Which was better? The book or its film adaptation?

Which was better? The book or its film adaptation?

Is the book always better? Young Post compares the books versus the movies of some of this year's biggest hits. Plus, we take a closer look at what's in store for literary film in 2015

We're a bookish lot at YP HQ - but we can't resist a good movie. This year saw some of our favourite books make the leap from page to screen. Some were fantastic, exactly-what-we-imagined-in-our-head adaptations; some rather missed the point. Young Post breaks down some of the biggest releases of 2014.

The Giver

The film generally followed the plot of the book, but missed a lot of the suspense and surprise that made it so memorable. The performances by the older actors are great, and capture the conflict from the novel. Unfortunately the same can't be said for the younger cast members, who struggle to create characters that the audience can identify with, unlike their literary counterparts.

Divergent

The dystopian feel and Dauntless compound in particular reflect the book well, but character development is lacking.

Christina's harsh honesty, Will's playful charm and Al's softer side are all under-developed in the movie, which means we don't care as much about what happens to them.

However, Shailene Woodley, as protagonist Tris Prior, does the character justice, successfully striking a balance of determined yet uncertain of her abilities.

The Hunger Games: Mockingjay - Part 1

First things first: Peeta is missing a leg in the book, but they skip past this altogether in the movie. That's kind of a big detail to leave out!

President Alma Coin is much colder and more forceful in the books, and this affects the way Katniss is portrayed too, making her look more assertive in the movie than she comes across in the novel.

And while Katniss and Gale's relationship seems very intense and undecided in the book, in the movie, Gale seems resigned to the fact that Katniss is with Peeta, and Katniss doesn't do much to change this impression.

The Fault in our Stars

John Green's most famous story could have been written for the silver screen.

His bittersweet tale of teen cancer patients, their lives, loves and surprisingly frequent laughs is full of so much detail, the casting director must've had an easy job.

As protagonist Hazel, Shailene Woodley is utterly convincing as an awkward, cynical teen who gradually softens as Ansel Elgort's Gus worms his way into her heart.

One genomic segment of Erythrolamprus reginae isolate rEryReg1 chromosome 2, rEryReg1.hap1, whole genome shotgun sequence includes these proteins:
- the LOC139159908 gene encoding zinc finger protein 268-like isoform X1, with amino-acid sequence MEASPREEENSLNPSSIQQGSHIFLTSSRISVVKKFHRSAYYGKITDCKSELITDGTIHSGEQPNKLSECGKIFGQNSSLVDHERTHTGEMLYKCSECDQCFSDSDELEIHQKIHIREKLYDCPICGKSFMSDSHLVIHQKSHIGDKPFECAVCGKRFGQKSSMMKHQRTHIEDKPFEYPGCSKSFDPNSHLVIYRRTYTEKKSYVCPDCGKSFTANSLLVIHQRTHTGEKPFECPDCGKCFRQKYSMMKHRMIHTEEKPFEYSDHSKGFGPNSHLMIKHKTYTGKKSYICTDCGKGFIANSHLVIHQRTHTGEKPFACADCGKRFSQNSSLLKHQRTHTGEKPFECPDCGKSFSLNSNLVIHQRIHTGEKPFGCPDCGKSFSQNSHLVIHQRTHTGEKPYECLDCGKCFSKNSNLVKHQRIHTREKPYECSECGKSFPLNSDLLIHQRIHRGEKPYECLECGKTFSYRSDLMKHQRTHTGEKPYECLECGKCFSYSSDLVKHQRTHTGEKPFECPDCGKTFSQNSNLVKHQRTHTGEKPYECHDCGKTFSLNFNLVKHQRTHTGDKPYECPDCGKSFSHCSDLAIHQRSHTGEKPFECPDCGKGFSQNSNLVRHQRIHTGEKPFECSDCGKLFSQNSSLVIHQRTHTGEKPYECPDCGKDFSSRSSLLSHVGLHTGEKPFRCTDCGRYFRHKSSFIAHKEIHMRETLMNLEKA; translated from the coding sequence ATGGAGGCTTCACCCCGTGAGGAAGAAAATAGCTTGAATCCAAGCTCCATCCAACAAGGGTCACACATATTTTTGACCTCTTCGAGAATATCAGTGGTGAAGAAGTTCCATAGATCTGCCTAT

Just like in the book, their ill-fated relationship will leave you sobbing, yet ultimately uplifted.

 

What's to come in 2015

The year's not even over yet, but we're already (too) excited about next year's books to hit the big screen. Here are the top film adaptations we're waiting for.

Insurgent

It will be interesting to see how they portray Four's mother, Evelyn. In the book she is very hard to read, and it's difficult to tell where her loyalties lie.

A lot of the characters that were cut in Divergent, such as Uriah and Marlene, have quite big roles in the book, so it would be nice if the movie reflects that. From early movie posters, it seems that Uriah at least will be featured.

The Hunger Games: Mockingjay - Part 2

 

Everyone must be wondering how things will develop between Katniss and Gale, particularly after Katniss realises that a weapon Gale helps develop is what eventually (SPOILER!) kills Prim. In the book, Gale is open and aggressive about his hatred for the Capitol, and shows little sympathy for ruthlessly killing Capitol citizens. This wasn't that obvious in Part 1, so it will be interesting to see if they give him a nastier streak in Part 2.

Pride and Prejudice and Zombies

Take the most famous work by the greatest social commentator of 18th-century Britain, add zombies, and you have a brilliantly inspired story.

Make it into a film … things can only get even better!

The Jungle Book

You may have seen the 1960s Disney animated classic, which focuses on just a few of Rudyard Kipling's short stories.

A live-action version set for release next autumn has the potential to be a modern masterpiece, featuring the voices and faces of stars such as Scarlett Johansson, Idris Elba and Lupita Nyong'o.

Paper Towns

If the filmmakers do as good a job adapting this as they did of John Green's TFIOS, fans are in for a real treat.

Nat Wolff, who plays Isaac in TFIOS, is the male protagonist here, and his love interest Margo is model Cara Delevingne, who has been impressing critics with her acting skills. Colour us curious!

 

This article appeared in the Young Post print edition as
From bookstores to cinemas

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